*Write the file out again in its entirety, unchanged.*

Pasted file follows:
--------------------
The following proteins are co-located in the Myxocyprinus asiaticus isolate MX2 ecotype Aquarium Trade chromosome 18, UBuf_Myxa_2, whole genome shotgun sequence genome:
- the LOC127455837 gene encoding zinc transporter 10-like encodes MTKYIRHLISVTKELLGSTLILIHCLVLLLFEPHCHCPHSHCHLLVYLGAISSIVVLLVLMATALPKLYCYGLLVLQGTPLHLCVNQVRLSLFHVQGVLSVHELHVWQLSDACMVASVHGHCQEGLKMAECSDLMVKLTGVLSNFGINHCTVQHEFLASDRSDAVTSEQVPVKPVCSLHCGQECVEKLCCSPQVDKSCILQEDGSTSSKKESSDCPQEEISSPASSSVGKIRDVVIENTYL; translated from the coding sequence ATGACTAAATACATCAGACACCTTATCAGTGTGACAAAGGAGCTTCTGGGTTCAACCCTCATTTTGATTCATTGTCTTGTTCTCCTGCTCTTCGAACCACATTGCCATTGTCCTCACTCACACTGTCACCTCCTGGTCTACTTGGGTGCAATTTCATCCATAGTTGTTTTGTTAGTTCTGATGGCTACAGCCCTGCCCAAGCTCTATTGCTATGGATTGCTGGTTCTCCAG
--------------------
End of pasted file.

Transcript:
The following proteins are co-located in the Myxocyprinus asiaticus isolate MX2 ecotype Aquarium Trade chromosome 18, UBuf_Myxa_2, whole genome shotgun sequence genome:
- the LOC127455837 gene encoding zinc transporter 10-like encodes MTKYIRHLISVTKELLGSTLILIHCLVLLLFEPHCHCPHSHCHLLVYLGAISSIVVLLVLMATALPKLYCYGLLVLQGTPLHLCVNQVRLSLFHVQGVLSVHELHVWQLSDACMVASVHGHCQEGLKMAECSDLMVKLTGVLSNFGINHCTVQHEFLASDRSDAVTSEQVPVKPVCSLHCGQECVEKLCCSPQVDKSCILQEDGSTSSKKESSDCPQEEISSPASSSVGKIRDVVIENTYL; translated from the coding sequence ATGACTAAATACATCAGACACCTTATCAGTGTGACAAAGGAGCTTCTGGGTTCAACCCTCATTTTGATTCATTGTCTTGTTCTCCTGCTCTTCGAACCACATTGCCATTGTCCTCACTCACACTGTCACCTCCTGGTCTACTTGGGTGCAATTTCATCCATAGTTGTTTTGTTAGTTCTGATGGCTACAGCCCTGCCCAAGCTCTATTGCTATGGATTGCTGGTTCTCCAG